The Bitcoin price has climbed a tremendous 400% over the previous year, climbing as institutional investors acquire the cryptocurrency and financial behemoths like PayPal PYPL add their backing.
Bitcoin prices recovered from a multiyear slump in 2020. It breached its 2017 record near $20,000 in November, and it has gone parabolic ever since, sitting well above $40,000 as of this publication.
The resilience of that digital coin and others – as well as the reasons behind it – have many excited not just about the prospects for this young asset class in 2021, but also for the general adoption of this burgeoning financial technology.
Meanwhile, bitcoin’s status as “digital gold” continues to grow in recent months as governments around the world flood markets with unprecedented levels of freshly printed cash – leading to a surge of big-name investors naming bitcoin as a prospective hedge against inflation.
This growing macro-case for bitcoin has vindicated long-time bitcoin believers that have cheered the recent price explosion.
Proponents of digital currencies are exuberant about the potential for 2021 and are providing lofty bitcon price predictions after a monster year that saw highflying Bitcoin prices grab control of the spotlight.
That’s nothing new – but the much wider feeling across Wall Street that “this time it’s different” is.
What In The World Is A Bitcoin?
Let’s have a look the nitty gritty:
Bitcoin is a digital currency created in January 2009 following the housing market crash. It follows the ideas set out in a whitepaper by the mysterious and pseudonymous Satoshi Nakamoto.? The identity of the person or maybe persons that produced the concept is still a mystery. Bitcoin offers the promise of lower transaction fees than traditional online payment mechanisms and is operated by a decentralized authority, unlike government-issued currencies.
Most people are aware that the name’ bitcoin’ is derived from the’Bitcoins of the virtual currency industry. While there are lots of people that know about the bitcoins, very few folks have heard about the satoshi, which is the nickname for the smallest division of Bitcoin. 100 million Satoshis added together equals one Bitcoin.
As far as whether or perhaps not the rates will continue to increase is a thing that only you can decide. One thing is for sure though; the more investors that begin to trade the currency the more the value of the coins will increase.
Bitcoin Wake Up In 2020
Bitcoin values fell steadily after sharp rallies in 2013 and 2017, but these declines weren’t precipitated by any significant event spanning multiple asset classes. The digital coin was only cut by the other edge of speculation’s blade; worries about hacking risks, for instance, hampered cryptocurrencies in 2018.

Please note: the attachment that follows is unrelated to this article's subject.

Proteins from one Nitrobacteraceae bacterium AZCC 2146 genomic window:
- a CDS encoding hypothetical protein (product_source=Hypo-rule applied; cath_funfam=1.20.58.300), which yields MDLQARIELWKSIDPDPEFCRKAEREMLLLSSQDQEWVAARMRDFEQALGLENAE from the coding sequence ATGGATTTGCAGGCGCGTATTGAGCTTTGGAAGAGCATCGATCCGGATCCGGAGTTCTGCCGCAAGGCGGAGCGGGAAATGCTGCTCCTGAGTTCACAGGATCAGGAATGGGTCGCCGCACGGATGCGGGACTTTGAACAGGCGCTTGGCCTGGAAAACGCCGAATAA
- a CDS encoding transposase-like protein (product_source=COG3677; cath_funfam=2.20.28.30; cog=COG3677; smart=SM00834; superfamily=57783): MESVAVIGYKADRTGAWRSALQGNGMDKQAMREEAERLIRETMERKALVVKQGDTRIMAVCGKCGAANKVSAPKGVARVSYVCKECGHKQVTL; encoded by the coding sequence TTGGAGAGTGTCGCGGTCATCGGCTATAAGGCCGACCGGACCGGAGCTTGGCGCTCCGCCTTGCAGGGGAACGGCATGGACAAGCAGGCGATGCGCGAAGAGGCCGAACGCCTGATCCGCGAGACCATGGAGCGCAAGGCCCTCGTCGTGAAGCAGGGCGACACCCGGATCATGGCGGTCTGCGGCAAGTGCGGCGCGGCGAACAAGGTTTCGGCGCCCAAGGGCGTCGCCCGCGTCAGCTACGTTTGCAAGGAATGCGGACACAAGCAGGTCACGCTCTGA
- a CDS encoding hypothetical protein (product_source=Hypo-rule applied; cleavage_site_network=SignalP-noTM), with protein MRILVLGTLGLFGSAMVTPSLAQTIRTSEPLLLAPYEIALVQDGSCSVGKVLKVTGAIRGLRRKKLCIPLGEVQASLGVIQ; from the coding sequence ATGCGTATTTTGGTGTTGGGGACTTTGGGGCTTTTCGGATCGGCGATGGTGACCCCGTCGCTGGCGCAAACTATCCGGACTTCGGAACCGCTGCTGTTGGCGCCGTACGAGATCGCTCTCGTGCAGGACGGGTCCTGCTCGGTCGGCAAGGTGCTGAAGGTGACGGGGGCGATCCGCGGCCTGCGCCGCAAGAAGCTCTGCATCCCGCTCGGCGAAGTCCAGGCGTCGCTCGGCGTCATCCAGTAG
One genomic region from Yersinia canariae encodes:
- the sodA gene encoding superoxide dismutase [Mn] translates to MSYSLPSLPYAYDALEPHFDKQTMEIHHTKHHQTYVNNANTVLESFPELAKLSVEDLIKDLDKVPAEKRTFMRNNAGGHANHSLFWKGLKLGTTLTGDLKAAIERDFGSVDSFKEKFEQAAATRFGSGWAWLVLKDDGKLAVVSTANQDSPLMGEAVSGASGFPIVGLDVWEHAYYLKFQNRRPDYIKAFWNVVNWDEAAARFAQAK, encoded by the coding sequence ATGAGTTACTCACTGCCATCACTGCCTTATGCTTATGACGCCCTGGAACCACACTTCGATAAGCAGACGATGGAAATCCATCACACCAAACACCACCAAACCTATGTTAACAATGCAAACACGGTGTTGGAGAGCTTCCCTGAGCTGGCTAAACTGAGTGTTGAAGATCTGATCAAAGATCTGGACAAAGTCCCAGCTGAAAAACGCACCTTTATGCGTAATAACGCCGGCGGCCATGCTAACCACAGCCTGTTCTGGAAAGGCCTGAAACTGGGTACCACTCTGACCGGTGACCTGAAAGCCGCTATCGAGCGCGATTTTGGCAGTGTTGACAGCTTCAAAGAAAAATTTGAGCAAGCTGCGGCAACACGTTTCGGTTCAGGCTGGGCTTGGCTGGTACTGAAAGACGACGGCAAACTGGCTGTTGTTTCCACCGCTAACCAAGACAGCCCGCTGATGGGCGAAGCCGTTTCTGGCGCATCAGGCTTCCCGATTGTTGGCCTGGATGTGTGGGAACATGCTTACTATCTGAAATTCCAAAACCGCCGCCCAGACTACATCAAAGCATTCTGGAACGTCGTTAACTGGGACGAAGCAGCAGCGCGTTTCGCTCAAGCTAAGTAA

So the bear market of 2020, brief as it was, marked the first time Bitcoin along with other digital currencies faced a truly global crisis that threatened numerous kinds of investments.
Those lows were short-lived, however. Digital currencies bounced hardest off the bottom, as well as Bitcoin turned positive by April.
Billionaire Paul Tudor Jones, a relative newcomer to the space, told CNBC that the cryptocurrency market is “still in the first inning” and that he sees Bitcoin as a better inflation play than Treasury Inflation-Protected Securities (TIPS) and gold.
Time will tell whether that’s the case. Inflation fears after the financial crisis led to a spike in gold prices in 2011, but when higher rates of inflation failed to materialize, investors exited the gold trade quickly. Nevertheless, the metallic, like its digital counterpart, did make new highs in 2020 around $2,070 per ounce; unlike Bitcoin prices, gold has pulled back considerably, currently sitting around $1,850.
2021: Another Mammoth 12 Months for Bitcoin Values?
As the price of Bitcoin rises, more analysts are taking note.
Others are more restrained. For example, BTIG’s Julian Emanuel says Bitcoin could reach $50,000 – the same price target Bloomberg pointed to in its Crypto Outlook 2021.
The Always Present Regulatory Wild Card
While fewer people might be asking about using Bitcoin to purchase illicit substances anymore, regulators are once again taking a good look at digital currencies, this time with a focus on how these coins act as securities.
The most noteworthy of late: In late December, the Securities and Exchange Commission SEC filed a lawsuit against the “altcoin” Ripple. (Altcoins are any digital coin that’s an option to Bitcoin. ) The issue at issue is whether its digital currency is truly a digital currency, or even if it’s an unregistered securities offering. The information was enough to cut Ripple prices by more than half in just a couple of days, and a number of cryptocurrency exchanges stopped trading in the altcoin until the matter is resolved.
While it is not impossible for the price to remain elevated on its own, most analysts suggest that it is probable that Bitcoin will change in favor of the direction that will excite investors.